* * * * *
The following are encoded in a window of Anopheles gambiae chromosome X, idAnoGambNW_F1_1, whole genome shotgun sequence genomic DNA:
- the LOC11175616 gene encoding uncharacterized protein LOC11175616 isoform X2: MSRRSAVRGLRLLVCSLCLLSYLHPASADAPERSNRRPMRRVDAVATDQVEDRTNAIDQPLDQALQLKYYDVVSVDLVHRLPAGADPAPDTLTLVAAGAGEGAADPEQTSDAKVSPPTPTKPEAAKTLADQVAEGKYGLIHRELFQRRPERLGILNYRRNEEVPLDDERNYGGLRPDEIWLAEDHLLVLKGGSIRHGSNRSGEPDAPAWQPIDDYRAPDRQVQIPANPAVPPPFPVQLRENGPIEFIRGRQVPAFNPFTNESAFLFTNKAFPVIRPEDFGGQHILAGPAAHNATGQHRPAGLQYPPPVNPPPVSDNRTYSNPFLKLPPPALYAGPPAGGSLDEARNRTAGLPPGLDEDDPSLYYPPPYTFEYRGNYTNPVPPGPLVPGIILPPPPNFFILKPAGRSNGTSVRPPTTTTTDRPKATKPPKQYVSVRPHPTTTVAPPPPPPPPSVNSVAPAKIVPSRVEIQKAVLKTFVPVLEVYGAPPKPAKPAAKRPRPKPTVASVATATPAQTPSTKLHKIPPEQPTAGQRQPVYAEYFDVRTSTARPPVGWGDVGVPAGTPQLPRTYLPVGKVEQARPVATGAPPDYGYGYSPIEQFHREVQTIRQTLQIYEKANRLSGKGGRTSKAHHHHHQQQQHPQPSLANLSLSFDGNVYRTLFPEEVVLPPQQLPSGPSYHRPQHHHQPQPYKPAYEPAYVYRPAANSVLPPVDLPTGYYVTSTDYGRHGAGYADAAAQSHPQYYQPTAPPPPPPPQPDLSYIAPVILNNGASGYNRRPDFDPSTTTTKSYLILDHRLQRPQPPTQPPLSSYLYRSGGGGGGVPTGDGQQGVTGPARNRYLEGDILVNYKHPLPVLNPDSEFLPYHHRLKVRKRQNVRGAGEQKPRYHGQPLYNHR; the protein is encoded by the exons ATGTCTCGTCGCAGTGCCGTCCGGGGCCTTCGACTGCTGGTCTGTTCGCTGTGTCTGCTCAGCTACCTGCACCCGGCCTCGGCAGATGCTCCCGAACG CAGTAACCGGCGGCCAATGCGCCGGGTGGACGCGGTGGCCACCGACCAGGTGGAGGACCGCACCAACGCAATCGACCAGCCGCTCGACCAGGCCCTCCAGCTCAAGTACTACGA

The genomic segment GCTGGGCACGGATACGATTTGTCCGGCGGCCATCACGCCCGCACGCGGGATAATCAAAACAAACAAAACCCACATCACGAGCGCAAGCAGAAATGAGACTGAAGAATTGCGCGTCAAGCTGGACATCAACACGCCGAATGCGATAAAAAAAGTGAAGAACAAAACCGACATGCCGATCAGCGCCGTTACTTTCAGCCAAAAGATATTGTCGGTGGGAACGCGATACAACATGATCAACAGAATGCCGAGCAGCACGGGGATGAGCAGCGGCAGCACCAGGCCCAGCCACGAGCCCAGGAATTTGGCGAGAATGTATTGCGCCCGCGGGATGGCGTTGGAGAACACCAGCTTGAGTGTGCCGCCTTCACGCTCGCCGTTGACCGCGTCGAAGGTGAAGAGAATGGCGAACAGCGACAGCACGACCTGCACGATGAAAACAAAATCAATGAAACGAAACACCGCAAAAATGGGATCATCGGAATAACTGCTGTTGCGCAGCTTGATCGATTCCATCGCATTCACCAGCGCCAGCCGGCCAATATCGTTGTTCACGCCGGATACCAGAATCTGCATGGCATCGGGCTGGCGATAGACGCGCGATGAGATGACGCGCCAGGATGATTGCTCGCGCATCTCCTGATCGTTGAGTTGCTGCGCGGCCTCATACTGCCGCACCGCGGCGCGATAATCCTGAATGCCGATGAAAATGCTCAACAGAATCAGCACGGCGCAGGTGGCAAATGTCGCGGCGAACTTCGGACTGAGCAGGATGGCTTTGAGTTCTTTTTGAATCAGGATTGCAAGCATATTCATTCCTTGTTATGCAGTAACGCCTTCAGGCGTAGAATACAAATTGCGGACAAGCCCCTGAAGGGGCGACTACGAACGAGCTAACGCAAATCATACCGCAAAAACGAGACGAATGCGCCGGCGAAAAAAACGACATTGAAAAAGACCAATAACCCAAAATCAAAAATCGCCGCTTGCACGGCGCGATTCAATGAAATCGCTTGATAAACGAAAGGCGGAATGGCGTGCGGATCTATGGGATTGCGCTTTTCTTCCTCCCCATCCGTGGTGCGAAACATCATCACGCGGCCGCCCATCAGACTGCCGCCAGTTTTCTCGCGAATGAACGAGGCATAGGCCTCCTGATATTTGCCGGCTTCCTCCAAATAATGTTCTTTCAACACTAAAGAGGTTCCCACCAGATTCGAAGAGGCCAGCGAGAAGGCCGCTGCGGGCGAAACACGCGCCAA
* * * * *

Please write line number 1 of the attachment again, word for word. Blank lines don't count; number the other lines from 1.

The following are encoded in a window of Anopheles gambiae chromosome X, idAnoGambNW_F1_1, whole genome shotgun sequence genomic DNA: